Saudi-led coalition killed 47 Yemen fishermen, detained over 100 others in 2018: Human Rights Watch
Story Code : 812046
The New York City-based leading rights group said on Wednesday that Saudi-led warships and helicopters killed at least 47 Yemeni fishermen in bombing attacks on fishing boats last year. Seven children were among the dead.
“Coalition naval forces repeatedly attacked Yemeni fishing boats and Yemeni fishermen without any apparent determination that they were valid military targets,” said Priyanka Motaparthy, acting emergencies director at Human Rights Watch. “Gunning down fishermen waving white cloths or leaving shipwrecked crew members to drown are war crimes.”
Human Rights Watch further noted that the Saudi-led coalition also detained, apparently without charge, at least 115 fishermen, including 3 children, in Saudi Arabia for between 40 days and more than two and a half years.
Seven former detainees said that Saudi authorities tortured and ill-treated apprehended fishermen and boat crew members and denied them contact with their families, legal counsel, and Yemeni government representatives.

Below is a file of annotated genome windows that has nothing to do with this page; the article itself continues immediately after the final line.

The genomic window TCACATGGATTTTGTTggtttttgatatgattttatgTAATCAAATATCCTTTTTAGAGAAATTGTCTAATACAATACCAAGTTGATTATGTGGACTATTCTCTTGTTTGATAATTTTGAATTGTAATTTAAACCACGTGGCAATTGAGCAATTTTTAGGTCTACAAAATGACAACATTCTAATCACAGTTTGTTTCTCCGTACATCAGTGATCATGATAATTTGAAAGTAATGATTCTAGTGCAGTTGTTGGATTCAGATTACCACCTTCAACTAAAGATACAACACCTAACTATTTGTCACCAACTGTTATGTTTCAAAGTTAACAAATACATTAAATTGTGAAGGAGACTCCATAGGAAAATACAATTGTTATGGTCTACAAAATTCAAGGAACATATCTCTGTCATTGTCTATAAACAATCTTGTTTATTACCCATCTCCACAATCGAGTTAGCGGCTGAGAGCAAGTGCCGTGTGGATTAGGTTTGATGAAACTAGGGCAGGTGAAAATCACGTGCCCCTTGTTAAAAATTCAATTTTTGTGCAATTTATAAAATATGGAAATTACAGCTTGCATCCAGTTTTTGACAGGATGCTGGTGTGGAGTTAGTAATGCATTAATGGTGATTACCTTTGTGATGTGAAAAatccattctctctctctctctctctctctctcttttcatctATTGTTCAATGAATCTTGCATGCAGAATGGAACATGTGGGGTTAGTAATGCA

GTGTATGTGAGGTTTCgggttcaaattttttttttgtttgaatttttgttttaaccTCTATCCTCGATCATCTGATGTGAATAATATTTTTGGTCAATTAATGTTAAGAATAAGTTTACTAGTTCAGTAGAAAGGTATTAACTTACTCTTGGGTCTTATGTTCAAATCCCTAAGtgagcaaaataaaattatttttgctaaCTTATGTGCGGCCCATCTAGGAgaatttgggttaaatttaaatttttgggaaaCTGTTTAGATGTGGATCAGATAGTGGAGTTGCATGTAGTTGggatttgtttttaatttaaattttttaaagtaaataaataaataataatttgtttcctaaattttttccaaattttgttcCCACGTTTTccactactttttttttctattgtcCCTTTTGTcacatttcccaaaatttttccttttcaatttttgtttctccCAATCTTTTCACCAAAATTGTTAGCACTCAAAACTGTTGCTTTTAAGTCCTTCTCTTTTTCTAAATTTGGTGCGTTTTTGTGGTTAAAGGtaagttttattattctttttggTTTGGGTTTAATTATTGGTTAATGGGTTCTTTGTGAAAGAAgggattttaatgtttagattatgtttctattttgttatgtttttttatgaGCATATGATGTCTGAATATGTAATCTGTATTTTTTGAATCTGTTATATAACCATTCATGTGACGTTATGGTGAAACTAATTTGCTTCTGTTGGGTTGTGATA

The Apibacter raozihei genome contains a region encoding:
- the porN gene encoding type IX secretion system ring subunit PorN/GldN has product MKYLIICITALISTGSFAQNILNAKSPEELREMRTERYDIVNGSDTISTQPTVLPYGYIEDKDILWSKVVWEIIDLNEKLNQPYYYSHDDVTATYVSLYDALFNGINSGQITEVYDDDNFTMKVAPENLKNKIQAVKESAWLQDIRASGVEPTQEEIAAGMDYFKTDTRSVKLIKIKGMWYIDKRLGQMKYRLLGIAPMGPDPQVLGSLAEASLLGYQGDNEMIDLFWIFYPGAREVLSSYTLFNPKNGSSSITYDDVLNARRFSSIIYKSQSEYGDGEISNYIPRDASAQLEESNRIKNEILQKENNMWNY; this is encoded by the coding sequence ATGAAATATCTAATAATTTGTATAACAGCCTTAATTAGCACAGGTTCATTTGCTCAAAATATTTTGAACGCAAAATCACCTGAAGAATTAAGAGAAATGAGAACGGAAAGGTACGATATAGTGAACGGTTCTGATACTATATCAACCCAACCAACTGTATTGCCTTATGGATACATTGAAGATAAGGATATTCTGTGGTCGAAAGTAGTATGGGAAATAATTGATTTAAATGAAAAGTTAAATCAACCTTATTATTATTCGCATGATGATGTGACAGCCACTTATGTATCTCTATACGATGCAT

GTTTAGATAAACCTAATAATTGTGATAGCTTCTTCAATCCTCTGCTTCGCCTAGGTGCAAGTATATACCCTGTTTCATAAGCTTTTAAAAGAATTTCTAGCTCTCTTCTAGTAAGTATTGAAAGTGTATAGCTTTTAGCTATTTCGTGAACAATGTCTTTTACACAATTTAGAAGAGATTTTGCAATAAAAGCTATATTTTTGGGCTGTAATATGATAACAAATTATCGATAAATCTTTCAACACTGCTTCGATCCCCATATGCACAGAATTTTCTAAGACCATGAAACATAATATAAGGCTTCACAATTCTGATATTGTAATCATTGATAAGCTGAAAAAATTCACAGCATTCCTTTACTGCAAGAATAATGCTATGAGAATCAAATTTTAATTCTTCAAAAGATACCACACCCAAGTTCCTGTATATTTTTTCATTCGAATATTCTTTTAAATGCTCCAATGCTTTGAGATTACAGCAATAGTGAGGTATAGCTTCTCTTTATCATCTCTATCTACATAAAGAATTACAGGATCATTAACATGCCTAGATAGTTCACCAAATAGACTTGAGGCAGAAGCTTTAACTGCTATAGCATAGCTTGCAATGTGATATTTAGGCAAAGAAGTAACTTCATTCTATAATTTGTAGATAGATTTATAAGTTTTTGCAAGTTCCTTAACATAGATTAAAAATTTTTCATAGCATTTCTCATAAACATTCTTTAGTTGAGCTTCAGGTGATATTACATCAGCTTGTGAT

The rights group highlighted that the Saudi-led coalition has consistently failed to investigate alleged war crimes and other unlawful attacks, including the attacks on fishing boats.
Human Rights Watch said no coalition personnel are known to have been disciplined or prosecuted for attacking Yemeni fishing boats.
Saudi Arabia and a number of its regional allies launched a devastating campaign against Yemen in March 2015, with the goal of bringing the government of former president Abd Rabbuh Mansur Hadi back to power and crushing Ansarullah.
The US-based Armed Conflict Location and Event Data Project (ACLED), a nonprofit conflict-research organization, estimates that the Saudi-led war has claimed the lives of over 60,000 Yemenis since January 2016.
The war has also taken a heavy toll on the country’s infrastructure, destroying hospitals, schools, and factories. The UN says over 24 million Yemenis are in dire need of humanitarian aid, including 10 million suffering from extreme levels of hunger.